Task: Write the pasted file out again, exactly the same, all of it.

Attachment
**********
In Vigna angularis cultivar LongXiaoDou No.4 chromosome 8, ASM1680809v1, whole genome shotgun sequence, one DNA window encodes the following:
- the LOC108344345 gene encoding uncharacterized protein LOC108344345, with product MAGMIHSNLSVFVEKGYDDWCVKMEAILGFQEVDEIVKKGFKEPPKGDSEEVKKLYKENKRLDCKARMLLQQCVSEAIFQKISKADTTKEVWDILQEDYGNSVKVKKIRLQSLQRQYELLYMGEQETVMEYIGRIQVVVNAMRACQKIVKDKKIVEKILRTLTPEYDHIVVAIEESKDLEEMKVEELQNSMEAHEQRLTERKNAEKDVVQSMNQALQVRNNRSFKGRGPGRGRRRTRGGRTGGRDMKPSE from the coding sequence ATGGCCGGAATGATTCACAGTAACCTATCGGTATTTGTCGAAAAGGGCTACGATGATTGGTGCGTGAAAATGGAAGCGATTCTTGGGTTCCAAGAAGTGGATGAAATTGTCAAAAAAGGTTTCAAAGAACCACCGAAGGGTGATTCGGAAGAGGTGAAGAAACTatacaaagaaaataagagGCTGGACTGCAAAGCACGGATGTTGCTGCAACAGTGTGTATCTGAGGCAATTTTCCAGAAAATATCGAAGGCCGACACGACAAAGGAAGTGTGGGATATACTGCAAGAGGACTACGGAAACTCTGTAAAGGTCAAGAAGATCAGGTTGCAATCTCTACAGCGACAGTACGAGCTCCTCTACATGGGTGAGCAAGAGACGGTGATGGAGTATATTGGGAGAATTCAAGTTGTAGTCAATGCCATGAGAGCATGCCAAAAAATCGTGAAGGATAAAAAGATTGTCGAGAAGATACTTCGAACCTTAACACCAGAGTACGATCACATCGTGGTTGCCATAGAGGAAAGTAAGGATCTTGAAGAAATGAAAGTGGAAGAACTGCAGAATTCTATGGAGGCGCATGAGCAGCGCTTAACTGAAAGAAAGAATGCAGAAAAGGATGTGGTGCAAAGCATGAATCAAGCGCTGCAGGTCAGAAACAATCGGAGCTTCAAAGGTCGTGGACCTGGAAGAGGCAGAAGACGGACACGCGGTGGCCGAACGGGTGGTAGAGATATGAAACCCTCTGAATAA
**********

In Vigna angularis cultivar LongXiaoDou No.4 chromosome 8, ASM1680809v1, whole genome shotgun sequence, one DNA window encodes the following:
- the LOC108344345 gene encoding uncharacterized protein LOC108344345, with product MAGMIHSNLSVFVEKGYDDWCVKMEAILGFQEVDEIVKKGFKEPPKGDSEEVKKLYKENKRLDCKARMLLQQCVSEAIFQKISKADTTKEVWDILQEDYGNSVKVKKIRLQSLQRQYELLYMGEQETVMEYIGRIQVVVNAMRACQKIVKDKKIVEKILRTLTPEYDHIVVAIEESKDLEEMKVEELQNSMEAHEQRLTERKNAEKDVVQSMNQALQVRNNRSFKGRGPGRGRRRTRGGRTGGRDMKPSE from the coding sequence ATGGCCGGAATGATTCACAGTAACCTATCGGTATTTGTCGAAAAGGGCTACGATGATTGGTGCGTGAAAATGGAAGCGATTCTTGGGTTCCAAGAAGTGGATGAAATTGTCAAAAAAGGTTTCAAAGAACCACCGAAGGGTGATTCGGAAGAGGTGAAGAAACTatacaaagaaaataagagGCTGGACTGCAAAGCACGGATGTTGCTGCAACAGTGTGTATCTGAGGCAATTTTCCAGAAAATATCGAAGGCCGACACGACAAAGGAAGTGTGGGATATACTGCAAGAGGACTACGGAAACTCTGTAAAGGTCAAGAAGATCAGGTTGCAATCTCTACAGCGACAGTACGAGCTCCTCTACATGGGTGAGCAAGAGACGGTGATGGAGTATATTGGGAGAATTCAAGTTGTAGTCAATGCCATGAGAGCATGCCAAAAAATCGTGAAGGATAAAAAGATTGTCGAGAAGATACTTCGAACCTTAACACCAGAGTACGATCACATCGTGGTTGCCATAGAGGAAAGTAAGGATCTTGAAGAAATGAAAGTGGAAGAACTGCAGAATTCTATGGAGGCGCATGAGCAGCGCTTAACTGAAAGAAAGAATGCAGAAAAGGATGTGGTGCAAAGCATGAATCAAGCGCTGCAGGTCAGAAACAATCGGAGCTTCAAAGGTCGTGGACCTGGAAGAGGCAGAAGACGGACACGCGGTGGCCGAACGGGTGGTAGAGATATGAAACCCTCTGAATAA